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Courage to ask hard questions
May 14, 2013

One Saturday, shy nine-year-old Lena paced outside my office door. I smiled and said hi as I entered and exited my office. Saturday afternoons at the Families Moving Forward Program Center are a blur of requests for laundry detergent, baby wipes and diapers, soap and shampoo for showers, the computer room to be opened, a bus card, directions to the center, you name it. So I thought Lena might want a book from my office or a board game from the back room. But she smiled and didn’t say a word as the hours passed.

As the normal chaos came to a steady lull mid-afternoon, Lena stood at my door and finally muttered, “Um...Mai Choua…can I talk to you?” 

“Of course! Do you need me to open the door so you can get a book from the other office?” I asked, preparing to get out of my seat to fetch it.

“No.” She stood there, hands clasped together. 

“Oh!” I was surprised and welcomed her to sit and talk. “What can I help you with, ma’am?” 

I’ve enjoyed conversations with the children that reveal their insights and resiliency during their family’s homelessness. But I had never heard this from a child before: Lena asked, “Mai Choua, how do I find housing?”  

I was taken aback at the seriousness of her question and felt equally the frustration in her quiet voice.

“Well…” I started, buying time to approach such a question, routine with the adults in the program. “There are a lot of different ways, Lena. Why do you ask?” 

Her tone was thoughtful and careful. “My mom needs housing (long pause). They keep talking about finding housing (long pause). I want my mom to be happy. She cries because we don’t have a house.” 

Lena’s mother and her five children, Lena being the oldest, had watched several families move in and out of the shelter program. Going on six months, her family’s search for housing was not easy because they simply didn’t have enough income. Under the radar Lena had watched her mom go from job interview to job interview and sit at the computer for hours doing house searches. Lena had pieced together how important housing is and had decided this day to take matters into her own hands by asking me.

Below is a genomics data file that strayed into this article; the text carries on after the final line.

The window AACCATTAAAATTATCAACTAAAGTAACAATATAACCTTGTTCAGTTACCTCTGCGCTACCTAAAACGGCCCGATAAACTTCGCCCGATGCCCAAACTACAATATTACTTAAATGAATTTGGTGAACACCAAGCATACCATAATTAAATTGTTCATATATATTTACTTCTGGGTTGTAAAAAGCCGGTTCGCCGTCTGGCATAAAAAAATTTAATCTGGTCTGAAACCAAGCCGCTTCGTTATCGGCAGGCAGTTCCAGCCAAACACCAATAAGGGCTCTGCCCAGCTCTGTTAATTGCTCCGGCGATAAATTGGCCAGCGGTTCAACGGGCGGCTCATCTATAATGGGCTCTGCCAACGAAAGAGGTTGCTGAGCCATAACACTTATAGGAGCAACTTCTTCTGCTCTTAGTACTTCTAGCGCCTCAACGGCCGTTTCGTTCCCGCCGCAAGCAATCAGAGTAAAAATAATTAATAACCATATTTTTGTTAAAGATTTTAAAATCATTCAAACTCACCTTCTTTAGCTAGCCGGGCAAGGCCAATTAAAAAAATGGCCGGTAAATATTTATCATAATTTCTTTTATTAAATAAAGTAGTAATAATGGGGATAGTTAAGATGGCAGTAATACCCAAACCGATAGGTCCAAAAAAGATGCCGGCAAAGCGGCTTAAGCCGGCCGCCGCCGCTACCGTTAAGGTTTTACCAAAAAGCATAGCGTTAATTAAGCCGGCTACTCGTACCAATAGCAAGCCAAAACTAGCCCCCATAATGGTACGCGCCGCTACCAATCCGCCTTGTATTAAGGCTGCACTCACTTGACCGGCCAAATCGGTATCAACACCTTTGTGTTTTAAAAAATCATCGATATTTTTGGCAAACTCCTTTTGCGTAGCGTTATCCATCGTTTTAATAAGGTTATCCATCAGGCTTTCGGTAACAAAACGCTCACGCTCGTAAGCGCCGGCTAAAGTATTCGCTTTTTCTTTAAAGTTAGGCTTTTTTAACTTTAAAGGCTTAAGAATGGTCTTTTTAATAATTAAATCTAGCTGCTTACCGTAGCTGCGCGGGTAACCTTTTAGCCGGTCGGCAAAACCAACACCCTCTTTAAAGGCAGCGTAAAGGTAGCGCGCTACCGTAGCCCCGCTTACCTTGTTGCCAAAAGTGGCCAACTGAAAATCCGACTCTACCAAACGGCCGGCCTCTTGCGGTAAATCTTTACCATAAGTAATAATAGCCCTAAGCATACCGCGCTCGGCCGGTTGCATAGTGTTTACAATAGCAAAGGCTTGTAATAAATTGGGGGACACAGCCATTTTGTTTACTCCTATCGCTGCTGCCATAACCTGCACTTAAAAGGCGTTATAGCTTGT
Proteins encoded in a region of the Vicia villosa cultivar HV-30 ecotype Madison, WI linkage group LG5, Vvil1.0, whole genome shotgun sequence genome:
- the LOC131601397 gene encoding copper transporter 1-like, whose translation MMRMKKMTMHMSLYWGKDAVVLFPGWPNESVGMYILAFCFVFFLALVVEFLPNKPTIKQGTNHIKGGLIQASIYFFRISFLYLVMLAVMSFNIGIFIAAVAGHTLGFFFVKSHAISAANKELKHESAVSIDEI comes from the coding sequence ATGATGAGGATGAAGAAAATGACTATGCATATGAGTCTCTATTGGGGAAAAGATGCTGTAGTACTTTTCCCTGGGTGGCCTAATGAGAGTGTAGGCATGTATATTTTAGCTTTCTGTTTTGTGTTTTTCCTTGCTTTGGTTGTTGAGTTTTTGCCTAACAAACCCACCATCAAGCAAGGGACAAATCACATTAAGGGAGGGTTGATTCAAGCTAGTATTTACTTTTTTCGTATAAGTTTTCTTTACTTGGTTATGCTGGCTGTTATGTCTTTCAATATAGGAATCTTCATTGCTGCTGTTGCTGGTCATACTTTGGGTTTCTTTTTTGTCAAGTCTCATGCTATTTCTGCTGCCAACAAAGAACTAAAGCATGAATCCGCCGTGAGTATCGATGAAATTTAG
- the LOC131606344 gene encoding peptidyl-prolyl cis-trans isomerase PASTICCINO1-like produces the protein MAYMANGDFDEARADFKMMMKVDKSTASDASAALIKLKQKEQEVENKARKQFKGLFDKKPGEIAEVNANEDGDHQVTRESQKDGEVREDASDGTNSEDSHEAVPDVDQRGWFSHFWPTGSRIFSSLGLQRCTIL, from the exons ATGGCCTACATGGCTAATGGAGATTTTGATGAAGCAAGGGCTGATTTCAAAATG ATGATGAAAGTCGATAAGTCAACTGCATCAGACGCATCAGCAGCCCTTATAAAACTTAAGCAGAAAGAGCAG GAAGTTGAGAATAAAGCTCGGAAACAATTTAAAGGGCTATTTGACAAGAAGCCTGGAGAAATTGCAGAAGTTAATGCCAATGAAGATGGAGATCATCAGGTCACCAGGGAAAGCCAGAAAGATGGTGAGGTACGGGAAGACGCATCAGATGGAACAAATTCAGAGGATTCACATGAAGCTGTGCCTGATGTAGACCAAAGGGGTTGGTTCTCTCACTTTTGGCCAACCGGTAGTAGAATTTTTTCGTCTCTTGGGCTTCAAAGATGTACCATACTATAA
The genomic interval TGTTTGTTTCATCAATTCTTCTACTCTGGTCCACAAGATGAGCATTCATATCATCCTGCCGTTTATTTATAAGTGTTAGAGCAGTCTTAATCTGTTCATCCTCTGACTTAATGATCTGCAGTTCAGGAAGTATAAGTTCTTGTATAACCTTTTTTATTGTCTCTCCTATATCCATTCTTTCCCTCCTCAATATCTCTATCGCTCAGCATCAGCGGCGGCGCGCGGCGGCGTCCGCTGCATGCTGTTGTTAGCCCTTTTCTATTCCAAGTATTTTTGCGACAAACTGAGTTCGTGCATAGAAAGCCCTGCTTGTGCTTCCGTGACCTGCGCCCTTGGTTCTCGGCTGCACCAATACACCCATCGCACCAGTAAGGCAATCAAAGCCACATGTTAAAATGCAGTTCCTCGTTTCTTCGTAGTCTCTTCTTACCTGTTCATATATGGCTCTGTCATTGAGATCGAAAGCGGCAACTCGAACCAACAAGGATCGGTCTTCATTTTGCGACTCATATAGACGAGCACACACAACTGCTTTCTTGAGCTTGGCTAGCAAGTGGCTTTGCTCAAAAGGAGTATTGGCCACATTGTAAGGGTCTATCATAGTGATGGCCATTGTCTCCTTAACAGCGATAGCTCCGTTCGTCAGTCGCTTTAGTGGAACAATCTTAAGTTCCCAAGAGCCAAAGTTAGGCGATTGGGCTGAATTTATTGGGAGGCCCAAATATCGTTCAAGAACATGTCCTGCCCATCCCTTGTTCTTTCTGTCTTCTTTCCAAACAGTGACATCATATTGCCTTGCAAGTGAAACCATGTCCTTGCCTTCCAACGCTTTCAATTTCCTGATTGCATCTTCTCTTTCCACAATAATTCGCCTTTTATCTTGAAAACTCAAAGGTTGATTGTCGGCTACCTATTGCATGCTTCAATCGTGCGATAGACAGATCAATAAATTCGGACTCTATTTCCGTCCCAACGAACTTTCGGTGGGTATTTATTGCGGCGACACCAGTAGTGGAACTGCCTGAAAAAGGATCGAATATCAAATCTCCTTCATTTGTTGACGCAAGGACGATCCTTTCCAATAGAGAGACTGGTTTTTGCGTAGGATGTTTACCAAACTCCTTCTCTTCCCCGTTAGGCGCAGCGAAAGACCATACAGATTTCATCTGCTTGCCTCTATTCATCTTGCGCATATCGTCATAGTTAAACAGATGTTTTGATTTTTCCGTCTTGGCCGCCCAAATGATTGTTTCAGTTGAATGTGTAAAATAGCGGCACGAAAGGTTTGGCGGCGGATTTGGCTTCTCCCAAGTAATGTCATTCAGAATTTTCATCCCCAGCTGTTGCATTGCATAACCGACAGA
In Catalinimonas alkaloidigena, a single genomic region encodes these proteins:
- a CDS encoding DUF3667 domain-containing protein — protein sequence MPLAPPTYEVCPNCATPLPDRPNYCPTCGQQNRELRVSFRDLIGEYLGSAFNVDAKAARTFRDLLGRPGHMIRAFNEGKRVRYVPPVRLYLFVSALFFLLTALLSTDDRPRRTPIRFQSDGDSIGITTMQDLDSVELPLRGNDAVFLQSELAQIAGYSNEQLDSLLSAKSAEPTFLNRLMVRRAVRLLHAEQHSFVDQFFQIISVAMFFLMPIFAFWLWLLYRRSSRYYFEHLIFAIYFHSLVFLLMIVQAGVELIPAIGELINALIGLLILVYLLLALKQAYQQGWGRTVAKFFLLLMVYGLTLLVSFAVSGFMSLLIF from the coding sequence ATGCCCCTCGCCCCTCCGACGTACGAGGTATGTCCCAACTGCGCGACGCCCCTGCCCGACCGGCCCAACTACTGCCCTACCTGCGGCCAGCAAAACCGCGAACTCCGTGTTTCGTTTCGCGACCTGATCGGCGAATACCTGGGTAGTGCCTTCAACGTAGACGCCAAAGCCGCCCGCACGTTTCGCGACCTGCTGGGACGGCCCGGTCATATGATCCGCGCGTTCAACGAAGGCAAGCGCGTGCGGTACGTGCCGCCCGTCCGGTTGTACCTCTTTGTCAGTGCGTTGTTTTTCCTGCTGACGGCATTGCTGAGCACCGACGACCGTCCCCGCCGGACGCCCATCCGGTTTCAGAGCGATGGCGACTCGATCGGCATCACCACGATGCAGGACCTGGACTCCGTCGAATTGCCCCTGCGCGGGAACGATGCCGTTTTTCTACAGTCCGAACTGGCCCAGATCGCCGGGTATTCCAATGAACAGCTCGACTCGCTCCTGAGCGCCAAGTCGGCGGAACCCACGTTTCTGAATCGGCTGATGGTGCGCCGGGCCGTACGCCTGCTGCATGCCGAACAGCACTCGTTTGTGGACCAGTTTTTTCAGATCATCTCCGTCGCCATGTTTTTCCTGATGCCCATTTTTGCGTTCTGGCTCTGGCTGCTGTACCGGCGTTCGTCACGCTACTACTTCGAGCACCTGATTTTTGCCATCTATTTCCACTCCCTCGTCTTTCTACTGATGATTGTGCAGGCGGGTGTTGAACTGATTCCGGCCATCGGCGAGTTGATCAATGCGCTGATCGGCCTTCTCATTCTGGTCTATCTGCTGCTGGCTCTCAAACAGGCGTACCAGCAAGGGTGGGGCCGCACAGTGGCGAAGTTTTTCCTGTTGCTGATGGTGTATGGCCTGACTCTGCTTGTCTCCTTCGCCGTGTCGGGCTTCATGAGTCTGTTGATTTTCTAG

I shut my office door, where Lena and I spent an hour talking. I explained that her mom knew that housing is important and that here at Families Moving Forward, we each have a role and we are all working toward making that happen for her family too. I acknowledged what a wonderful daughter she is to not only take care of her siblings, but that she wanted to make her mom happy. We talked about Lena’s role in the housing process, and how important it is for her to be nine-year-old Lena; in other words her job was to work hard in school, be her mom’s daughter and be that great big sister that her siblings look up to—everything she was already doing.

It’s true; homelessness affects everyone. Even little girls understand how important it is to find housing. Even little girls believe in home.

Mai Choua Yang
Mai Choua Yang is a family advocate with Beacon's Families Moving Forward program.